Imran Khan Does Not Understand But Pakistan Needs Compromise

REUTERS/Jonathan Ernst/File Photo

Politics is the art of moderation; all politicians learn that the hard way. Unfortunately, Imran Khan is a celebrity who has an all or nothing policy. He has no understanding of or desire to learn moderation. If he did he would have understood that there is a difference between criticizing the establishment and openly provoking it.

The violence that Imran Khan’s followers indulged in recently has not only resulted in arrests of workers and party leaders but it will have longer term consequences for both Imran Khan and his political party, the Pakistan Tehreek-i-Insaaf. The unusually aggressive reaction from the military in response to the vandalism of its facilities, bolstered by the unanimous condemnation from government leaders, suggests that the PTI may soon face a serious existential challenge.

Instead of immediately condemning the violence, PTI leadership desisted from doing so till it was too late. As an editorial in Dawn notes, “Violence is a sign of desperation. It rarely yields long-term benefits. Considering the quantum of lives lost, injuries suffered, and arrests made since the PTI went on the warpath last year, its ‘narrative’ has already proven rather costly to the party itself.”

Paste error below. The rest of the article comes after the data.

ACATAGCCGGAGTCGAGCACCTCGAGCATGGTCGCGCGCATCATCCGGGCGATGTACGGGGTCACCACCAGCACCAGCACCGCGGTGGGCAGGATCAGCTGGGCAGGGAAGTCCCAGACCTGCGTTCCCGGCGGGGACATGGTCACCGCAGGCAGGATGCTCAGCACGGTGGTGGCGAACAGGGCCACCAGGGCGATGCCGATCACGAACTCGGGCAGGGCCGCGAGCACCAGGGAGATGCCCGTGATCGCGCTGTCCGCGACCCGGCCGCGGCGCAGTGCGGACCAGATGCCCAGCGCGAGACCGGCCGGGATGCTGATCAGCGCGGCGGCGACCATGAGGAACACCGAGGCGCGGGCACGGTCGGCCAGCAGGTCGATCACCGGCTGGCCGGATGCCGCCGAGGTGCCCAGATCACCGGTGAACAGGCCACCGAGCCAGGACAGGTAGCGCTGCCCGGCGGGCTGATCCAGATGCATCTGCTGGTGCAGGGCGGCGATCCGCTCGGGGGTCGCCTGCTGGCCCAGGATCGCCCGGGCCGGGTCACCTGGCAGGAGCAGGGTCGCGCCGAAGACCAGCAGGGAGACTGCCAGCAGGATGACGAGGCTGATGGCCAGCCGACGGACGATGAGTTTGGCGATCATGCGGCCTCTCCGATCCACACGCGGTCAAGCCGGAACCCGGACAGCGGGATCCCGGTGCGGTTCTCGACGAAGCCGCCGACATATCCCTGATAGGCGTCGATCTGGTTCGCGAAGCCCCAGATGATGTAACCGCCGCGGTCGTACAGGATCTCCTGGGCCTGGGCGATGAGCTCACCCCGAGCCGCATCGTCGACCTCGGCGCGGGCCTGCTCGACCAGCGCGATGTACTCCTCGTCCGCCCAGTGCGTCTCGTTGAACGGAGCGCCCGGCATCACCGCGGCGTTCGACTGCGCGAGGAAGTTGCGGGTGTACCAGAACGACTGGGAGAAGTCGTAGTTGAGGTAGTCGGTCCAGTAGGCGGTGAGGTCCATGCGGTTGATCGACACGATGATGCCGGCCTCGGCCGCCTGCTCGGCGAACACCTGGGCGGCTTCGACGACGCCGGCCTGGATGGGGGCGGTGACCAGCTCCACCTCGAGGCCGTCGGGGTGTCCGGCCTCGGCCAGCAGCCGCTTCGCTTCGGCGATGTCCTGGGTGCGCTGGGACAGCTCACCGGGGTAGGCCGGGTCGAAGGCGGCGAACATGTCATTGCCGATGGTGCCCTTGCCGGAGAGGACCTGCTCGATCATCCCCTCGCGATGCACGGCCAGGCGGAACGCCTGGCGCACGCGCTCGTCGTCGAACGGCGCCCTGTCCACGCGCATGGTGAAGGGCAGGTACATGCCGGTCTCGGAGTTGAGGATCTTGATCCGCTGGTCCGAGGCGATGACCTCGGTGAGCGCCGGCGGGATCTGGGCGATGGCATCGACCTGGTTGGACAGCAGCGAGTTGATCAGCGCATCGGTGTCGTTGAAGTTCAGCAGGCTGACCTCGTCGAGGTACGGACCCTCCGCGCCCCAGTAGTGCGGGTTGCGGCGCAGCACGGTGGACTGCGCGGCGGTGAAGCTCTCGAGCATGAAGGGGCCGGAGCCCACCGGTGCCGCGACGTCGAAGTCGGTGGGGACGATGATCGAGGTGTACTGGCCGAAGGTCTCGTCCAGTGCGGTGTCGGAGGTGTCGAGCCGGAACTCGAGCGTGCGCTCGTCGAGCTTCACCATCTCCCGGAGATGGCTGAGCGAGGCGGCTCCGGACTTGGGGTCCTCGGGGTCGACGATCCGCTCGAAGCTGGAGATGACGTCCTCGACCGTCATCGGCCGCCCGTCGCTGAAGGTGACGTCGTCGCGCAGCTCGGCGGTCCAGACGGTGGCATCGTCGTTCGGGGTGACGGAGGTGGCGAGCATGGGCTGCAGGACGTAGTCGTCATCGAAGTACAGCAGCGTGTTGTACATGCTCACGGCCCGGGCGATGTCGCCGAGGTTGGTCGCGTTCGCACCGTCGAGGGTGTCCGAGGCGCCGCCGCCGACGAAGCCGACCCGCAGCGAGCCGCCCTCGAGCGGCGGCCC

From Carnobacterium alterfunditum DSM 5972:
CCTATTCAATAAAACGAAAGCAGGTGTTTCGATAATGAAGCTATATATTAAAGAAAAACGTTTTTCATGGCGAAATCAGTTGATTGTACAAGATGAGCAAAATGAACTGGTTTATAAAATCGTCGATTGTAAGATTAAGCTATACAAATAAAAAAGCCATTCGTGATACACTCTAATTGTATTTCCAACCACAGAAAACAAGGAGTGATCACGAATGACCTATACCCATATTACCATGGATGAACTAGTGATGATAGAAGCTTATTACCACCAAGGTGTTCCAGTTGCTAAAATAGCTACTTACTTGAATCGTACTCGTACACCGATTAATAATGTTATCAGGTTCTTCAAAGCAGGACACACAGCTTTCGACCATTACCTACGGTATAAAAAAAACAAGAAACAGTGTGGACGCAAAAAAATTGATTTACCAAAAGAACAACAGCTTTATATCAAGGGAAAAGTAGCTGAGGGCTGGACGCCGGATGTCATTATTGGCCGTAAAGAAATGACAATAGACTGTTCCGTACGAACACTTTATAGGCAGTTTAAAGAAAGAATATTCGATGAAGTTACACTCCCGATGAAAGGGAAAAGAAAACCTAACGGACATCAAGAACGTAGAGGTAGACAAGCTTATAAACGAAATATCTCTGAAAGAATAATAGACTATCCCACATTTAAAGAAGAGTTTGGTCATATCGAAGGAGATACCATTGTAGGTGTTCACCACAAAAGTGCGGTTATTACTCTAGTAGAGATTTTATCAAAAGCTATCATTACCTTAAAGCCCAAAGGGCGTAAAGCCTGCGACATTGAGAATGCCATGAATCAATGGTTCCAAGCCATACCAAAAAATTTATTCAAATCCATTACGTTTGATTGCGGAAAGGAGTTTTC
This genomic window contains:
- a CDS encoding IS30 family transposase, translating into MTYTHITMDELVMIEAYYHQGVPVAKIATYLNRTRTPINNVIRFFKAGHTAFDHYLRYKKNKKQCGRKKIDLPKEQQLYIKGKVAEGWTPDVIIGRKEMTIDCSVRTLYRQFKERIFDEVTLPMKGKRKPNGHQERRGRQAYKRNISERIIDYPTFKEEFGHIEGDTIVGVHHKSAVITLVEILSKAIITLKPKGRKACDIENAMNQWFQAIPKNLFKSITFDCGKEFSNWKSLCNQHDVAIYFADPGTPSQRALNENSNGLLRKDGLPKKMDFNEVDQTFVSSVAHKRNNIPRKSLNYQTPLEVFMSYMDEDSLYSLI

Imran Khan may believe he is above the reach of the state but as the Editorial notes, “arrest and incarceration have been, rather unfortunately, almost a rite of passage for Pakistani politicians. It was foolish of the PTI to assume that it could avoid the treatment meted out to other political leaders who were equally, if not more, popular in their heyday. Maturity would have demanded that the PTI leaders braved the challenge individually, as a personal sacrifice for their political cause, and not let their well-wishers get in harm’s way.”

As analyst Mohammad Taqi noted in a recent column, “what the Pakistan army needs to understand is that decades of direct rule and political engineering has dire consequences for the country’s polity. The virulent constitutional, legal, political and geopolitical mutations that it has introduced over the past 65 years, are not easy to purge, especially when it has actively worked to cripple every institution of the state. The only other time the GHQ was breached was when the jihadists who had spun out of the army’s orbit attacked it. This time the junta’s Imran Khan project has gone incredibly awry. But it doesn’t seem like any lessons were learnt then or will be now.”

The Dawn Editorial warns the establishment that the “overwhelming power they currently enjoy should not blind them to the fact that they have essentially issued a declaration of war against a large segment of the Pakistani citizenry. Grave mistakes and miscalculations have been made by both sides. Both must show flexibility and review their terms of engagement.”


Author: Shaista Sindhu